Photo caption: The College of Education & Human Development celebrated its 2018 Faculty Award recipients at a luncheon on March 27. Top row (l to r): Laura May, E. Namisi Chilungu, Joel Meyers, Dean Paul Alberto, Gary Bingham and Jessica Scott. Bottom row (l to r): Ann Cale Kruger, Sarah Carlson, Don Davis and Judith Emerson.
story by Claire Miller
The College of Education & Human Development is pleased to announce the recipients of its 2018 Faculty Awards.
These faculty have published extensively, mentored numerous educators and peers, secured significant grant funding, and represented Georgia State University and the College of Education & Human Development in school systems, community organizations and in their disciplines.
The 2018 recipients are:
Outstanding Faculty Teaching Award for Undergraduate Teaching
E. Namisi Chilungu, clinical assistant professor, Department of Educational Psychology, Special Education, and Communication Disorders
This award recognizes a full-time faculty member in the college for outstanding achievement in the area of teaching.
E. Namisi Chilungu’s examines issues related to access, including: race/ethnicity, bi/multiracial identity and school experiences, and engaging students in empowering experiences (e.g., problem-solution projects). She also works with pre-service and in-service teachers on culturally responsive pedagogy and understanding the psychology of learning and instruction to create empowering classrooms.
Chilungu is interested in partnerships and community-based work that can enhance teacher preparation and PK-12 students’ learning experiences. In addition, she has extensive experience working on various grants (ranging from university-level to federal grants), and with several education nonprofit organizations. She is an affiliate faculty member of the Alonzo A. Crim Center for Urban Educational Excellence and the Bachelor of Interdisciplinary Studies in Human Learning and Development program.
Outstanding Faculty Service to the Profession Award
Judith Emerson, clinical associate professor, Department of Educational Psychology, Special Education, and Communication Disorders
This award recognizes a full-time faculty member who fulfills in an exemplary way the college’s commitment to service and has consistently demonstrated exemplary service to their profession at a national level.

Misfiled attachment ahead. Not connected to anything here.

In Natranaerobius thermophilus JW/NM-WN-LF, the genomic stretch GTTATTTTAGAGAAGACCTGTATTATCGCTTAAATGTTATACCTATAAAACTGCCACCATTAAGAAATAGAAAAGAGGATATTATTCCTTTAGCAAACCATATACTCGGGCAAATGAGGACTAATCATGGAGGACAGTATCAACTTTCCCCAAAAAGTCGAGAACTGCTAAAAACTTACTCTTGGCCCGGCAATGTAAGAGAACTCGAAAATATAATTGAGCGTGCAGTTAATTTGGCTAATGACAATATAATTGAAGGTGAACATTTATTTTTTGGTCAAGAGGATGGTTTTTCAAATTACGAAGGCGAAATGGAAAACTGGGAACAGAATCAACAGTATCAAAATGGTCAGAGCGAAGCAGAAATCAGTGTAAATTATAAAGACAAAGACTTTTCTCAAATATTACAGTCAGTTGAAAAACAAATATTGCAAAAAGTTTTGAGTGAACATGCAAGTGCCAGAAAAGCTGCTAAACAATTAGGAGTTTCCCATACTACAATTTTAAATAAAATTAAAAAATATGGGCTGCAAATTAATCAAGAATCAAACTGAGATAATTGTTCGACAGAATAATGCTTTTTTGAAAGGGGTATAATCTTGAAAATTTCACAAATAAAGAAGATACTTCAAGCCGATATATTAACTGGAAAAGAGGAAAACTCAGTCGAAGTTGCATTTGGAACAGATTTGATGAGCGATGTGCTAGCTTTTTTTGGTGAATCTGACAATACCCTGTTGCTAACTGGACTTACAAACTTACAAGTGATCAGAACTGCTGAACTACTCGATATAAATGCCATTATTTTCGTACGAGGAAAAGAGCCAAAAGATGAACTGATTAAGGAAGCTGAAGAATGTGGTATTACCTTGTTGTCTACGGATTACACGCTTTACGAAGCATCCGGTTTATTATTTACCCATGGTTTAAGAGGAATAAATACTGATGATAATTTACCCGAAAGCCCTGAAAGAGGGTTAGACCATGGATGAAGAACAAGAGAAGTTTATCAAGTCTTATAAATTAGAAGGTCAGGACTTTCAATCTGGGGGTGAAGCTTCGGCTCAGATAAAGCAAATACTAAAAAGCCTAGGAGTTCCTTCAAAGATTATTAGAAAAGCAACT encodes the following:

Judith Emerson teaches in the college’s deaf education teacher preparation program and serves as director of the college’s American Sign Language Visual Resources Labs. She coordinates the American Sign Language (ASL) course offerings and supervises the ASL instructor pool. She is also a member of the SCALE edTPA National Academy with Stanford University, has been directly involved with the implementation of the edTPA in Georgia since 2013 and currently serves as the special education edTPA coordinator.
In 2011, Emerson was appointed by Georgia State University Provost Risa Palm as the Faculty Associate for Disabilities for the Georgia State campus, where she works toward improving the campus environment for individuals with disabilities. Her research interests include investigating ways in which universal design can be implemented in physical and educational environments and best practice strategies for the inclusion of individuals with disabilities in all settings.
Outstanding Faculty Service to the Community Award
Ann Cale Kruger, associate professor, Department of Educational Psychology, Special Education, and Communication Disorders
This award recognizes a full-time faculty member who fulfills in an exemplary way the college’s commitment to service and has consistently demonstrated exemplary service to the community and/or campus.
Ann Cale Kruger is a developmental psychologist whose research investigates the functions of discourse, relationships and thought in the development of cultural knowledge and self-understanding. She has presented her research at professional conferences around the world and has published in journals such as Child Development, Social Development, Developmental Psychology, Human Nature, Journal of Child Language, Journal of Educational Research and Behavioral and Brain Sciences.
Kruger has received federal funding for several research projects; her current National Science Foundation-funded project investigates the psychological predictors of neuroplasticity in tool use learning. She is a member of the research faculty in the college’s Center for Research on School Safety, School Climate and Classroom Management, where she directs Project PREVENT, an intervention to promote the psychological health of Atlanta school children most at risk of commercial sexual exploitation.
Outstanding Urban Education Research Award
Gary Bingham, associate professor, Department of Early Childhood and Elementary Education
This $500 award, funded by Dr. Ron Colarusso, Dean Emeritus of the college, recognizes a tenured or tenure-track faculty member for outstanding achievement in the area of scholarship and creative activity in urban education.
Gary E. Bingham serves as the associate director of the college’s Urban Child Study Center and is a member of the Board of Regents Research on the Challenges of Acquiring Language and Literacy (RCALL) Initiative. His scholarship examines home and school factors that contribute to the early language, reading and writing development of culturally and linguistically diverse children. Specifically, his research seeks to document the importance of high quality adult-child learning interactions (i.e., emotionally and instructionally sensitive interactions) on children’s language and literacy skills. A strong focus of this scholarship is on the assessment of classroom practices and children’s learning that are malleable to early intervention efforts.